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Quest for sustainability

Updated: Sep 15, 2021

In 2010 I got my first introduction to sustainability during a study trip to Vietnam & Singapore where we visited companies from different sectors and backgrounds. There are two things that have stuck with me ever since:

  • Finding the genuine through a forest of fakes.

  • The ''triple bottom line'' of people, planet, and profit.

The mix of these two challenges is what makes sustainability complex for both consumers and businesses. In this post, we will elaborate on a bit of what sustainability means to us. With the risk of writing a super theoretical post, omitting crucial parts of sustainability, or repeating what has been said better by others, here we go!


Finding the path

To start with the search for the genuine... Each brand or fashion label has a story about the road to sustainability. However it's hard to look beyond the glamorous presentation: separating facts from fiction, should/could they do more? Luckily there are initiatives like Good On You that can help you find out what the real deal is, creating transparency in the jungle.


There is a limit

A rush of water marks the start of spring in the mountains as winters' snow starts to melt. Fields of grass and wildflowers drink deep and grow to the sun, as wildlife and insects awake from their slumbers. As we wander through these beautiful places, we are filled with awe and respect. Humbled by nature's power and balance.


That is why every product we make should not impact the Planet more than necessary or harm animals. For Herder, this means we use certified materials possible (for example GOTS textiles: global standards) where possible or at worst use materials that ensure a durable product. Note that durable is far from sustainable. Durable products should last long and should not end up in a landfill.

We are always searching for more sustainable material options. Suggestions are more than welcome.

Another important way to reduce pressure on the planet is buying less. Don't join the rat race of a new color for each season. Our philosophy: buy what you love as sustainable as possible, take care of it, and keep using it.


Lend us a hand

A well-known meditation or mindfulness exercise is to pick up any object and think about the People who were needed to make that object, the effort that they put into its creation. For the simplest object, you will inevitably appreciate what we, people, are capable of. Sadly, the global economy has some shady or straight out bad consequences for the labor (and living) conditions of the people that make what you use. The pressure on the factories/studios to deliver on time and on a budget is enormous, resulting in tragic accidents and uncontrollable situations. It's a huge dilemma that's begging for a solution.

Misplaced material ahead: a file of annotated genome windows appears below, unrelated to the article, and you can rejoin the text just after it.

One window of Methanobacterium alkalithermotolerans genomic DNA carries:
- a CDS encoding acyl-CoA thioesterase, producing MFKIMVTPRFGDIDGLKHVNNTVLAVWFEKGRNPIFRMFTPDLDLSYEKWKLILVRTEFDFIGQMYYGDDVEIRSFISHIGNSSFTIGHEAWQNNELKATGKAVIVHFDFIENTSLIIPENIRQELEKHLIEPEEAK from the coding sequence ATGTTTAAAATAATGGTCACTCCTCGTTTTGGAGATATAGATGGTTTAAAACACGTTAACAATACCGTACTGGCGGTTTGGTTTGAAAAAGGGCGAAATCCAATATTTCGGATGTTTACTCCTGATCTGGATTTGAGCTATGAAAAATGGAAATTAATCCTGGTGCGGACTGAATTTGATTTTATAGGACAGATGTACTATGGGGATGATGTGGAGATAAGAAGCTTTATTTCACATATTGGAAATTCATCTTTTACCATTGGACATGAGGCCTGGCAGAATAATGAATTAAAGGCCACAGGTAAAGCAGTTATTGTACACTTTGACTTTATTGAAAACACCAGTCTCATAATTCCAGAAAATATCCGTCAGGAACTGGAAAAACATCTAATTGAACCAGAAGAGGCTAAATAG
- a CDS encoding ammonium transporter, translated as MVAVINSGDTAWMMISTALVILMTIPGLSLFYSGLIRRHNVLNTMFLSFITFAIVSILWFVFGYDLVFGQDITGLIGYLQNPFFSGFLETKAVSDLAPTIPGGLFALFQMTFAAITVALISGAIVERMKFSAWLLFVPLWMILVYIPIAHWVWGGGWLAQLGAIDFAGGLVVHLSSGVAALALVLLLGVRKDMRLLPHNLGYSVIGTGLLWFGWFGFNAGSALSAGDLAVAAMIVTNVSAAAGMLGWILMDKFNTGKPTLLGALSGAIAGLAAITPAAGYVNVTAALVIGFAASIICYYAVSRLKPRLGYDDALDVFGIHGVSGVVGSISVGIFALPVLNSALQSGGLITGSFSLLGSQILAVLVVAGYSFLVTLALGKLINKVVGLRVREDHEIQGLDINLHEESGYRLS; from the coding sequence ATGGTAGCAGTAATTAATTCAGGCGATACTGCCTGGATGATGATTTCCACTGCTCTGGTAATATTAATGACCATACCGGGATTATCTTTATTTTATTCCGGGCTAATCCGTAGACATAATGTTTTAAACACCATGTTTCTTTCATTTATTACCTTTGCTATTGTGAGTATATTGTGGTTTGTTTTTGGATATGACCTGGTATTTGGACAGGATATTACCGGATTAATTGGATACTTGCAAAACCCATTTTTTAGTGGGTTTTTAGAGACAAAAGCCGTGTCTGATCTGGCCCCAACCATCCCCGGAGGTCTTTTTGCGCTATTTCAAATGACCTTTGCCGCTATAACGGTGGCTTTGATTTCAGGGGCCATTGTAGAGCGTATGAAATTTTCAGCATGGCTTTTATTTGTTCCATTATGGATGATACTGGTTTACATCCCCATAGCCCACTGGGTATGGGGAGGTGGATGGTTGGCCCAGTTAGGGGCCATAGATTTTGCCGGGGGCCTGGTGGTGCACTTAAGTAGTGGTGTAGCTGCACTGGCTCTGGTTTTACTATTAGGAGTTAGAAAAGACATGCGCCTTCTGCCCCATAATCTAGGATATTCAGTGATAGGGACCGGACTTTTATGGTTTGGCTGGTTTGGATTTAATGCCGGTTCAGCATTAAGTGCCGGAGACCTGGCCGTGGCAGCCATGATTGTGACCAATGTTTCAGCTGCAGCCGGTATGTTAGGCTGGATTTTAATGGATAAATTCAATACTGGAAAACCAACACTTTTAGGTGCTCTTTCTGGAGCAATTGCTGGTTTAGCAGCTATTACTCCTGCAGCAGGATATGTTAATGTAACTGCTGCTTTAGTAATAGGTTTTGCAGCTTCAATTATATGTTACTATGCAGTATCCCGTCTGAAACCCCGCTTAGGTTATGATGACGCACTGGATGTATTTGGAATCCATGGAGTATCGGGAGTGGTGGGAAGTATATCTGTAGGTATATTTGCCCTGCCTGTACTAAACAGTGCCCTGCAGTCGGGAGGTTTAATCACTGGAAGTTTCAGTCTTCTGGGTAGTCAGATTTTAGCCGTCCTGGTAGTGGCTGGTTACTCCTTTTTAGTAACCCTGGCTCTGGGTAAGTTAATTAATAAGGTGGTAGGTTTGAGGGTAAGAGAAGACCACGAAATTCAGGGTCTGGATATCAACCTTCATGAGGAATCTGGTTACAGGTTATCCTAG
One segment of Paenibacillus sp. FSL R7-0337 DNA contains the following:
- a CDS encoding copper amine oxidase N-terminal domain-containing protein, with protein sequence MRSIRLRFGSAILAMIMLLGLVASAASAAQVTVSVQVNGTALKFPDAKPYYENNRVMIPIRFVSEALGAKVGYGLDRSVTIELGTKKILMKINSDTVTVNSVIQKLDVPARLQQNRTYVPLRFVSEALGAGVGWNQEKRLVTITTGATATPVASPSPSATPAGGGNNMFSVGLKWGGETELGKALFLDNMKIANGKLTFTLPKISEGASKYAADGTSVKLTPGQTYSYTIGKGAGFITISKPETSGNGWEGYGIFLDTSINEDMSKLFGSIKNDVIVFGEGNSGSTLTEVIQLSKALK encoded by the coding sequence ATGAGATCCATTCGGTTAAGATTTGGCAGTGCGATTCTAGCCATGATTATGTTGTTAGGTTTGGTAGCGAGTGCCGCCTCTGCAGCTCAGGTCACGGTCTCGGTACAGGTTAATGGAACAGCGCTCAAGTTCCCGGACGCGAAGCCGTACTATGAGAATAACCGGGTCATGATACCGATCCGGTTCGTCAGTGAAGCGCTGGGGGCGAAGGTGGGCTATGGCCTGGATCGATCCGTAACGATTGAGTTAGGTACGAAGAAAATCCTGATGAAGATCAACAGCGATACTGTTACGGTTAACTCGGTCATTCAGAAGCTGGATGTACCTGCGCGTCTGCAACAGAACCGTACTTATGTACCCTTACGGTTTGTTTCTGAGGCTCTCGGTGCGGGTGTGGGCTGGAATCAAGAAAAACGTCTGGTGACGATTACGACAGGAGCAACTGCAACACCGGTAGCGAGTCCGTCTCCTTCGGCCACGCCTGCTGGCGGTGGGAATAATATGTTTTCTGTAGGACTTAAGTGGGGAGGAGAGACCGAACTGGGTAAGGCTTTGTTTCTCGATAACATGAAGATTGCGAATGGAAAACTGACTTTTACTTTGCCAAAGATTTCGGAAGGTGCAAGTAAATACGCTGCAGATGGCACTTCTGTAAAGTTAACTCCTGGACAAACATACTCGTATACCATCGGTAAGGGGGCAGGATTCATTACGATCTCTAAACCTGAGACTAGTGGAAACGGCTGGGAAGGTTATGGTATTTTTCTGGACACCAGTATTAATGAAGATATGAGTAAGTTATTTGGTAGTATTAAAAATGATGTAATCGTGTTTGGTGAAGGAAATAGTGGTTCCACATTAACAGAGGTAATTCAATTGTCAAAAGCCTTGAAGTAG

Again, we can look at the mountains for inspiration, at the communities that live in the valleys. There near the Alps you encounter cooperatives that produce high-quality goods through craftsmanship with the primary goal to exist together. Doing what you do locally gives you skin in the game and is a good way to ensure good circumstances for the people involved. This is why we were very happy to meet the good people of studio Fraenck located in the Netherlands (Arnhem). With a shared vision to produce beautiful products ethically, it feels like the perfect partnership to produce our first line of products.

Got some change?

It's not a popular subject when it comes to sustainability, money... A form of Profit is required to stay in business, so you can keep supplying good products.


We have all been there; in your left hand you hold a nice broccoli, in your right hand you hold another one. The two things you notice straight away are ''wow this left one is waaaay cheaper'', but the right one is biologically produced... which one do you choose? It's a choice that we make many times every day, and very often the impact on our bank account wins the argument over your desire to improve the planet & people.


Because we want to avoid the painful broccoli choice, we trim our margins to compete on price and are transparent on our costs structure. As we write this, we do not know if we will manage to become a sustainable company - it might be too hard. But we believe that this is the most direct way to move on to a new standard of sustainability.

Thanks for reading,




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